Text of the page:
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|Died||March 9, 1961 (aged 61)|
|Occupation||Actor, comedian, musician|
Fred Sanborn (November 23, 1899 – March 9, 1961) was an American vaudeville performer, actor, and musician. He was most notable as a member of Ted Healy's comedy troupe Ted Healy and his Southern Gentlemen (a group which included the trio that became the famous Three Stooges).
Sanborn was frequently featured in the group's early vaudeville acts, as well as their 1929 Broadway show, A Night in Venice (the first of Sanborn's three Broadway musicals/revues). However, after starring with Healy, Moe Howard, Larry Fine, and Shemp Howard in the Rube Goldberg film Soup to Nuts—for which Sanborn also wrote a song—he left the group, preferring to concentrate on his music rather than become known as a "Healyite". Sanborn's character was a quasi-Chaplinesque little fellow (complete with the lopsided walk) who is never heard speaking, preferring to whisper in other characters' ears while waggling his thick eyebrows. He popped up in films sporadically throughout the 1930s-1940s- two with Olsen and Johnson- often in small, unspeaking comedy roles; a rare exception was his final film, the 1945 musical comedy Night Club Girl, in which he acts as an emcee and does have several lines (in addition to doing his xylophone routine).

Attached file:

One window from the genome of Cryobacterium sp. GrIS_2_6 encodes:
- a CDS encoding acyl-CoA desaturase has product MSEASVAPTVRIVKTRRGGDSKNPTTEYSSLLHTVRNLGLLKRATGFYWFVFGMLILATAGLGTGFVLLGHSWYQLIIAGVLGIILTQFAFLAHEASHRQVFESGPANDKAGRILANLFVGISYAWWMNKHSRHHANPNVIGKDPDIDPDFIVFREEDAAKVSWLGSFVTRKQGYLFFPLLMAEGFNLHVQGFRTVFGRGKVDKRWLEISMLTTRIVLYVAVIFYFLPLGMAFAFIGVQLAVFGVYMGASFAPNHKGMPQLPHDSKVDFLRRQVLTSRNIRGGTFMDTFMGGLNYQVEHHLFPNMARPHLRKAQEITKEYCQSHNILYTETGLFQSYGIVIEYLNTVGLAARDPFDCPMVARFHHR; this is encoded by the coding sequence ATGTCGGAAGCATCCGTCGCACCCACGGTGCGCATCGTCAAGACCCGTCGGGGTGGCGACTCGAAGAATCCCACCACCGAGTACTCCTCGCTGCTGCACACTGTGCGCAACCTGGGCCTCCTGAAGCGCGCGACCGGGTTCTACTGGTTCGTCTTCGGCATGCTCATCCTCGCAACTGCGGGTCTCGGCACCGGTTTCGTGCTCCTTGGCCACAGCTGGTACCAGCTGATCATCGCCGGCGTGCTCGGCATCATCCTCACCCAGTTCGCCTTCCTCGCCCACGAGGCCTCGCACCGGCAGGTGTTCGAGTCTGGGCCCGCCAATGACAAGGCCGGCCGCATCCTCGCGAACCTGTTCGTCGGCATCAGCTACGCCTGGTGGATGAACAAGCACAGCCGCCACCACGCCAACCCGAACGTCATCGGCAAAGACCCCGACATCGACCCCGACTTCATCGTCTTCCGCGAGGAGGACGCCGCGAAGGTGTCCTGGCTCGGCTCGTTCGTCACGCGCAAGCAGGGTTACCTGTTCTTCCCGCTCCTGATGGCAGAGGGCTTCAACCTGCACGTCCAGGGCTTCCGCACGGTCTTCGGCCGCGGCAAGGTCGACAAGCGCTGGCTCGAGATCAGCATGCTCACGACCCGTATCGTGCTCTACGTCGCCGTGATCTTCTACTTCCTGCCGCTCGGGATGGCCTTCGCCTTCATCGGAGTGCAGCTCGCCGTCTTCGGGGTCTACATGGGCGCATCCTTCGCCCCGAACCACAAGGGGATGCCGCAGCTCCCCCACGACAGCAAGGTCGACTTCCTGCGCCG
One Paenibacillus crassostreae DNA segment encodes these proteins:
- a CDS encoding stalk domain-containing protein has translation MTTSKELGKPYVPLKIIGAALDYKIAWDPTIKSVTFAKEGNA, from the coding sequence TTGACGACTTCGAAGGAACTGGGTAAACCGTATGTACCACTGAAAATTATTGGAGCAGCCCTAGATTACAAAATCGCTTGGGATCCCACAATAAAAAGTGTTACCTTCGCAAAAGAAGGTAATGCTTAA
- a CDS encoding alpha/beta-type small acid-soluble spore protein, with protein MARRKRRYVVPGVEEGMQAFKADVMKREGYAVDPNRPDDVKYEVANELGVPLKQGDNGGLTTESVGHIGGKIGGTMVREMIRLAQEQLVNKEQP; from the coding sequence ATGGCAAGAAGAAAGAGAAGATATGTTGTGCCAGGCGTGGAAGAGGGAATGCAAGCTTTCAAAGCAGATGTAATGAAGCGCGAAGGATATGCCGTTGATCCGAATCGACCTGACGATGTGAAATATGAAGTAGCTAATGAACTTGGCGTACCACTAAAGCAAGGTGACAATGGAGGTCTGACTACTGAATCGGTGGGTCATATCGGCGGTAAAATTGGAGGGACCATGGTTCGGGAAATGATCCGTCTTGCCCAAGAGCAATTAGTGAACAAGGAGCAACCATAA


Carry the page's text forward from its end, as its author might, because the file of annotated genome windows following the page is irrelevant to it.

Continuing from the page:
His last film/TV performance was as a comedian on The Ed Wynn Show in 1950.
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